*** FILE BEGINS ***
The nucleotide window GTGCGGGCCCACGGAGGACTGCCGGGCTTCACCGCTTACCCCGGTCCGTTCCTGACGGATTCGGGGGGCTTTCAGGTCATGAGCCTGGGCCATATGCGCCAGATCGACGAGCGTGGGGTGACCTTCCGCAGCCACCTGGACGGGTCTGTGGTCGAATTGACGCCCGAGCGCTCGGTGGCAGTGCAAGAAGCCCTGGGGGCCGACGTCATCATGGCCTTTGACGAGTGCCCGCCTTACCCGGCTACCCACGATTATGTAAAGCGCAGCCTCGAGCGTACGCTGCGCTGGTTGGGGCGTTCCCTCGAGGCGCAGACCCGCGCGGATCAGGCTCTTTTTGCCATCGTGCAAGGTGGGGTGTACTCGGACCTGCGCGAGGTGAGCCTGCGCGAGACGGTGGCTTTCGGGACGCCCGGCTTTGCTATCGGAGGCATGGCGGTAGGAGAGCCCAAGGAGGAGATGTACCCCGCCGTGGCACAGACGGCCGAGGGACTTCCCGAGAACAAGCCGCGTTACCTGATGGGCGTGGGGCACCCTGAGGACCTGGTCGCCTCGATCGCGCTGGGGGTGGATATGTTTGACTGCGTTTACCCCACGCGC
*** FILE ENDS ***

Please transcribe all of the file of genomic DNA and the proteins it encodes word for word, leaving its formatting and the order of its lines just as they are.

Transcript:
The nucleotide window GTGCGGGCCCACGGAGGACTGCCGGGCTTCACCGCTTACCCCGGTCCGTTCCTGACGGATTCGGGGGGCTTTCAGGTCATGAGCCTGGGCCATATGCGCCAGATCGACGAGCGTGGGGTGACCTTCCGCAGCCACCTGGACGGGTCTGTGGTCGAATTGACGCCCGAGCGCTCGGTGGCAGTGCAAGAAGCCCTGGGGGCCGACGTCATCATGGCCTTTGACGAGTGCCCGCCTTACCCGGCTACCCACGATTATGTAAAGCGCAGCCTCGAGCGTACGCTGCGCTGGTTGGGGCGTTCCCTCGAGGCGCAGACCCGCGCGGATCAGGCTCTTTTTGCCATCGTGCAAGGTGGGGTGTACTCGGACCTGCGCGAGGTGAGCCTGCGCGAGACGGTGGCTTTCGGGACGCCCGGCTTTGCTATCGGAGGCATGGCGGTAGGAGAGCCCAAGGAGGAGATGTACCCCGCCGTGGCACAGACGGCCGAGGGACTTCCCGAGAACAAGCCGCGTTACCTGATGGGCGTGGGGCACCCTGAGGACCTGGTCGCCTCGATCGCGCTGGGGGTGGATATGTTTGACTGCGTTTACCCCACGCGC